The 13-Step Web Content Audit to Boost Visibility in the Search Results

Person auditing website content on laptop.

Content is one of the most important — if not the most important — ranking factor. So reviewing the content on your website should be a regular activity. You want to be sure you’re getting the most from it in terms of visibility in the search results, engagement and conversions.

Here, I’ll go over a 13-step content audit you can perform using a few simple tools.

Why Do a Content Audit?

As websites add more content, it’s important to ensure quality and not just quantity. Remember, Google is laser-focused on quality.

A content audit identifies weak and underperforming content on your website so that you can improve it. For any website, performing a regular content audit is key to maintaining a quality site. And there are few activities that can boost your visibility in the search results and increase your traffic faster.

Divide and Conquer

The first thing to do is to get a big-picture view of your content. You’ll need to create a spreadsheet with all your page URLs listed together with their data. There are tools you can use to do this.

Our SEOToolSet can provide keyword rankings and a list of your URLs along with associated content like titles and meta descriptions (go to Site Analysis > Meta Tags). Google Analytics can show you the top webpages on your site (go to Behavior > Site Content > All Pages). A crawler like Screaming Frog or SEMrush can scrape data of your choice. Used together, tools like these give you plenty of information on your webpages to get going.

Once you have your list of URLs, you’ll divide your content into three categories:

  • Webpages that garner the most rankings and traffic (like those on Page 1 of the search results)
  • Webpages that have the potential to get better rankings and traffic (for example, those on Page 2 of the search results)
  • Webpages that perform poorly and aren’t in either of those categories

Once you have these buckets, focus on strengthening the content in the first two categories. Then you can figure out what to do with the rest, the poor-performing content. Some webpages may need a content refresh or rewrite while others may only need a little optimization to give them new life. And some content may need to be slashed altogether (like with a 301 redirect).

Audit & Improve Your Web Content

Starting with the top-performing pages or those pages that may need a boost, here are some steps you can take right away with each webpage.

1. Define the Purpose

According to Google’s Search Quality Evaluator Guidelines, the purpose of a page is the most important factor when rating a webpage’s quality:

The purpose of a page is the reason or reasons why the page was created. Every page on the Internet is created for a purpose, or for multiple purposes. Most pages are created to be helpful for users, thus having a beneficial purpose. Some pages are created merely to make money, with little or no effort to help users. Some pages are even created to cause harm to users. The first step in understanding a page is figuring out its purpose. Why is it important to determine the purpose of the page for PQ rating? … The goal of PQ rating is to determine how well a page achieves its purpose.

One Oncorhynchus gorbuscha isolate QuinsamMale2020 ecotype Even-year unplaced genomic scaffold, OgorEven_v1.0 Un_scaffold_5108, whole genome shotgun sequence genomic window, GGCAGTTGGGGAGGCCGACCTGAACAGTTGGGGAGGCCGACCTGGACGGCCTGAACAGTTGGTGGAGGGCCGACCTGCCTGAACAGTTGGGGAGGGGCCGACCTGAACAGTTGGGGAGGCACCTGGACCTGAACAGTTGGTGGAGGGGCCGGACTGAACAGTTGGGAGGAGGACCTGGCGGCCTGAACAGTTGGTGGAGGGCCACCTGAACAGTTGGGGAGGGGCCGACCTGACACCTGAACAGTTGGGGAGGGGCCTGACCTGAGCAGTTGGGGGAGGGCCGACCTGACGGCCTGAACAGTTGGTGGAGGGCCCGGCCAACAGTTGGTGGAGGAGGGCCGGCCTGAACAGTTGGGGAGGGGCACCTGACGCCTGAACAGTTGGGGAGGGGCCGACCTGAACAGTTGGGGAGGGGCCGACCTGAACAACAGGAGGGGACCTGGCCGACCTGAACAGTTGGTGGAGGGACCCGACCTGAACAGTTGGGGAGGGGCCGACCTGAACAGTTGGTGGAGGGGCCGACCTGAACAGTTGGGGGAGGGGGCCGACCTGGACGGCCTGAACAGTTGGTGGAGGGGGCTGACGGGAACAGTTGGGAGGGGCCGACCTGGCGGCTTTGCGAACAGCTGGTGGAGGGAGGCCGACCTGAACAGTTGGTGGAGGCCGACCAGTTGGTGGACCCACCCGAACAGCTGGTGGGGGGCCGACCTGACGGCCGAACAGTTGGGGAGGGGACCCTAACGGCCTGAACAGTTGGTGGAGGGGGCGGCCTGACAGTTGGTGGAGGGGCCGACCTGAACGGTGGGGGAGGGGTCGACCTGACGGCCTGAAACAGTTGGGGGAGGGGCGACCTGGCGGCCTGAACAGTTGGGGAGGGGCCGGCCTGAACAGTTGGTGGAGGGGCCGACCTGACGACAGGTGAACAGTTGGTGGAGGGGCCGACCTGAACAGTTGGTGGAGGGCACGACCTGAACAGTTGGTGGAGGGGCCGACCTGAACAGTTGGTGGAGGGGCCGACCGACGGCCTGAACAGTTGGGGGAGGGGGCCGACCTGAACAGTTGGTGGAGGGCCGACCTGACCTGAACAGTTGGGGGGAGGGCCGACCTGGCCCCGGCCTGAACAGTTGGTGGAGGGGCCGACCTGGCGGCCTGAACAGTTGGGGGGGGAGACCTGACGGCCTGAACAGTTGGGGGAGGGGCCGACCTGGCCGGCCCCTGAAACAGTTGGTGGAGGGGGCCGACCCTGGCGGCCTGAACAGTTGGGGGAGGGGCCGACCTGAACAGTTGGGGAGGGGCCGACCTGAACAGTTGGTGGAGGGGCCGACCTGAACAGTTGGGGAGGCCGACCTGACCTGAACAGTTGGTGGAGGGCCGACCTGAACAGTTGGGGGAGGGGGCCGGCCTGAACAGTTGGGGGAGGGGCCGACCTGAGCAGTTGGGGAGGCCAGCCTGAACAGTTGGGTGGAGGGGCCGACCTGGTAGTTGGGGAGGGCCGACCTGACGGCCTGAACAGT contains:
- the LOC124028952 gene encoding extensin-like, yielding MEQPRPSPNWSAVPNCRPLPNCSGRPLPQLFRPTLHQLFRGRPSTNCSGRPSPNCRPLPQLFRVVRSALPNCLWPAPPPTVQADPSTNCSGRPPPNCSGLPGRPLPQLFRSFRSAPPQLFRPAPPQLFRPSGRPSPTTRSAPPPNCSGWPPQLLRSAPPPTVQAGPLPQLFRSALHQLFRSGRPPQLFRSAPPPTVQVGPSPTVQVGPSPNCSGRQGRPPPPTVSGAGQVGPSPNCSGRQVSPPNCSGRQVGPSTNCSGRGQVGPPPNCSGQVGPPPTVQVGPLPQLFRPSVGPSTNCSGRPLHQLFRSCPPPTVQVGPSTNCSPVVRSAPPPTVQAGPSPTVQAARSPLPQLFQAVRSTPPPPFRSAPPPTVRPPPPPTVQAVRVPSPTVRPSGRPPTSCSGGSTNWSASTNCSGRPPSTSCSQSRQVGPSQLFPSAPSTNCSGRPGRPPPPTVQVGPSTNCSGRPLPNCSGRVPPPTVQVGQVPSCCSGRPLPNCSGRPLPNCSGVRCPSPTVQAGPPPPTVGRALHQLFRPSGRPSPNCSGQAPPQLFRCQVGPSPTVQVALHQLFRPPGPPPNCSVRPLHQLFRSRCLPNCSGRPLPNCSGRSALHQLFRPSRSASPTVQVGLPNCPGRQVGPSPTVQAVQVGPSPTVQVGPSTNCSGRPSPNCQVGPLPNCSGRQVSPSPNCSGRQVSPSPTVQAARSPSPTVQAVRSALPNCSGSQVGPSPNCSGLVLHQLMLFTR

Assuming the intent of your webpage is to help users and not be deceitful, the next step is to ensure the content on the page (including the text, images and media and the way it’s laid out) is supporting the purpose of the page. If not, how could it do better?

2. Assess “Needs Met”

Is the webpage content meeting the needs of your visitor? “Needs met” is a rating in Google’s Search Quality Evaluator Guidelines that highlights the importance of this. Working on this means assessing the intent behind the keywords you are targeting for the webpage.

3. Evaluate Expertise, Authority and Trust

Another concept in Google’s Search Quality Evaluator Guidelines is expertise, authoritativeness and trustworthiness (aka E-A-T). E-A-T is a quality metric that looks at individual webpages or sites as a whole. Determine if the webpage (or website content as a whole) is living up to the criteria laid out in E-A-T.

For more, read:

4. Optimize Based on Your Competition

While SEO has its best practices and testing is key, it’s not just about throwing spaghetti at a wall to see what sticks. It’s about making strategic moves based in part on what the competition is doing in the search results. So rather than following general guidance, mine the search results to get more data on what the top-ranked webpages are doing for your keywords. This includes analyzing things like content readability, word count, meta information and more.

To learn more, check out:

5. Ensure Keyword Optimization